We are all leaders at some time in some aspect of our lives, whether it is at work, on the sports field or at home with our family.
In an organizational setting, leadership style and the strength of the leadership are crucial to success. Employees without good and effective leaders will often look elsewhere for inspiration and creativity, whereas a good leader will provide motivation and the needed drive for enhanced performance in an environment geared towards individual, team and organizational success. But with so many types of leadership, and each one has its strengths and weaknesses, it is useful to take a moment to define these styles.
Directing, motivating, and planning are the standard functions in which managers base their leadership style. However, autocratic, democratic, delegation, transactional and transformation are the universal styles of leaderships. Managers are in many cases advised to incorporate all five styles in their leadership and not to allow one style to dominate.Different types of leadership styles exist in work environments.
As a leader, you must consciously shift from one form to another as the situation dictates. This will allow you to be more effective and less predictable as you undertake your duties.
Below, we look at the 5 leadership styles in more detail and where they each fit into an organization.
Table of Contents
5 Types Of Leadership Styles
1. Autocratic leadership style
Autocraticform of leadership also referred to as authoritarian leadership normally involves leaders giving orders and expecting the orders to be obeyed without question by their subordinates.
Authoritarian leadership is not in actual case a form of leadership, but some disciplinarian management and these types of leaders are often likely to become dictators. In this style of leadership, all decision making within the department or organization is centralized to the leader. These do not in any way encourage sharing of ideas and knowledge especially from subordinates and will in most cases brush off any ideas or suggestions given by those that they manage.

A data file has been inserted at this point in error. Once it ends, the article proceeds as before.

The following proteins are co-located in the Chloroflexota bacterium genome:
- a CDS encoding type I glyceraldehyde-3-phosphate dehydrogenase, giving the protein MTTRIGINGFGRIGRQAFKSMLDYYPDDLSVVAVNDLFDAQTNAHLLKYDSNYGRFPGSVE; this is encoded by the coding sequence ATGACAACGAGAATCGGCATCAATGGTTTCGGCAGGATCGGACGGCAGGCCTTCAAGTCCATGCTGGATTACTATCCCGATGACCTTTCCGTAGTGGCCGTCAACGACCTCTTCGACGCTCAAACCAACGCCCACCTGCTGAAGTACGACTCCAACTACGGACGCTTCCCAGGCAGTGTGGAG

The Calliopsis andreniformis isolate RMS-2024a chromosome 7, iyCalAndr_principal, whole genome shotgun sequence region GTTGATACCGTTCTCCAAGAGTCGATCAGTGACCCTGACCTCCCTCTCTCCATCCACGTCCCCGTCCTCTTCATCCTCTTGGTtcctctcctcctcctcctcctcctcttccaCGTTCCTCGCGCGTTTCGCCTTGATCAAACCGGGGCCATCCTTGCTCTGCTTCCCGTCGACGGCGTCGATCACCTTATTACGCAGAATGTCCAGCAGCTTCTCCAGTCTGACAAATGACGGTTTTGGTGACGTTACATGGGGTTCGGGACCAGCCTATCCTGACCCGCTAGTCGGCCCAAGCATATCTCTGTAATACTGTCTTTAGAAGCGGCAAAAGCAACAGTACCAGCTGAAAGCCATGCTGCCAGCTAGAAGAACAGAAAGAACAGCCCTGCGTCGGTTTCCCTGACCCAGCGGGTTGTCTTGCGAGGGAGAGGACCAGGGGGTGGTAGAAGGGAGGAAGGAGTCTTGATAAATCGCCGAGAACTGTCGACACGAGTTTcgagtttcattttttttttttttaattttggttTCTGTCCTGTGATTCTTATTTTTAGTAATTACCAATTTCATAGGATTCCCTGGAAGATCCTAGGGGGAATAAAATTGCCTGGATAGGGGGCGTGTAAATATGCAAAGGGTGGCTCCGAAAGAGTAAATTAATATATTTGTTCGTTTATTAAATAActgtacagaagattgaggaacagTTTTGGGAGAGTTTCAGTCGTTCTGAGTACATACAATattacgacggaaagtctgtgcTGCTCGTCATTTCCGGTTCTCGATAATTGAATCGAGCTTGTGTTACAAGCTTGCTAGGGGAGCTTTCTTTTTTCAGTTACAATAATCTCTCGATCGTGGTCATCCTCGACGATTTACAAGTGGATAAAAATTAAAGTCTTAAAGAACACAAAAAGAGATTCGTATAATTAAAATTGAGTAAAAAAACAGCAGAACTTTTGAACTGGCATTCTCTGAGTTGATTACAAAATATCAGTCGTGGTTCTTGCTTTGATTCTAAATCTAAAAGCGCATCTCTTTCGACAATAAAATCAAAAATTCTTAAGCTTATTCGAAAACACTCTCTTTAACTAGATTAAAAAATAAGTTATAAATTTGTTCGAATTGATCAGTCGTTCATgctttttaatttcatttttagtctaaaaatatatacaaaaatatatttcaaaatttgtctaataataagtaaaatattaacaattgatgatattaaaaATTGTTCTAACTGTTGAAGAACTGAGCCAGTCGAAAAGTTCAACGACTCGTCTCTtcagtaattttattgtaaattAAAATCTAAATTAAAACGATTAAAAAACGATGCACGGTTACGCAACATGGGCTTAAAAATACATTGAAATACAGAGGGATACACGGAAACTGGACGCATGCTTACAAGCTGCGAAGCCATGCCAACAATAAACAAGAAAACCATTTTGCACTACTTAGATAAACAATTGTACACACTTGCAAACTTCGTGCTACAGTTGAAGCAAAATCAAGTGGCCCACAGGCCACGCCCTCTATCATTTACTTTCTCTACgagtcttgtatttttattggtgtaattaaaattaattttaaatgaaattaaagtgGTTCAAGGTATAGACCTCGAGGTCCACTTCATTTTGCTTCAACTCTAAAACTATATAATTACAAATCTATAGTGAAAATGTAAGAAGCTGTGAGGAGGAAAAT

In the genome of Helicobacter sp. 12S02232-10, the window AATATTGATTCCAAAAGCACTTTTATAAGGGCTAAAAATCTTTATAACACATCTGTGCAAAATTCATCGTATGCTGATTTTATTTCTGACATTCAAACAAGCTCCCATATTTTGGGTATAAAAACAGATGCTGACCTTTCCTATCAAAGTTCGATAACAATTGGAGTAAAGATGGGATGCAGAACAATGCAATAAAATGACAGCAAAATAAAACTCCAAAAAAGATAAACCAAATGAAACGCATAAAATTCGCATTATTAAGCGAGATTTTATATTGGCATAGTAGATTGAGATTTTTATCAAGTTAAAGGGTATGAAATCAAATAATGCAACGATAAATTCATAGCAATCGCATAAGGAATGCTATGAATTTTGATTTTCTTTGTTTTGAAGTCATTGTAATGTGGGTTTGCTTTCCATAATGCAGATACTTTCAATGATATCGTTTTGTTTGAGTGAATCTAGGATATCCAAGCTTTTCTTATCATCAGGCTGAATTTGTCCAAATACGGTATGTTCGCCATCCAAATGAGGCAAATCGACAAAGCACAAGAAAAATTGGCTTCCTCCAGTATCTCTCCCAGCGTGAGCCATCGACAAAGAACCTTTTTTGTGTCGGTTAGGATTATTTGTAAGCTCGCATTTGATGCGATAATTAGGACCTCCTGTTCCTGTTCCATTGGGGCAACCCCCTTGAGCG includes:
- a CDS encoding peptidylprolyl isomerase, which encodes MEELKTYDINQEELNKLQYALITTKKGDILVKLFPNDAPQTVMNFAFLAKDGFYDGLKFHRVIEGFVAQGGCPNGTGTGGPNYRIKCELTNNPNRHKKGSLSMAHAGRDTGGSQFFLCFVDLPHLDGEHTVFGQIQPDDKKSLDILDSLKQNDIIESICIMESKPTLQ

An autocratic leadership provides strong motivation to the leader, and this is shown to be true as it has been successful in the past. It is effective as it permits quick decision-making as only the one person needs to decide for the whole group and this individual keeps decisions to themselves until they feel the rest of the team need to know what they are.
The problem with autocratic leaders, however, is that they do not trust anyone and this doesn’t in anyway contribute to the positive development of an organization.
2. Democratic leadership style
Also known as participative, this style involves situations where the leader still gives orders but allows some input from his/her subordinates regarding what has been outlined. In this form of leadership, the manager will often give employees a chance to express their ideas, suggestions, and concerns regarding situations within the organization.
Democratic leadership favours group decision making. Unlike in the autocratic style of leadership where decision-making is unilateral, here, the leader will only give an order or decide after consulting the other members of the department or team. Leaders who adopt this style tend to earn lots of admiration and cooperation. They can therefore highly motivate employees more efficiently and positively.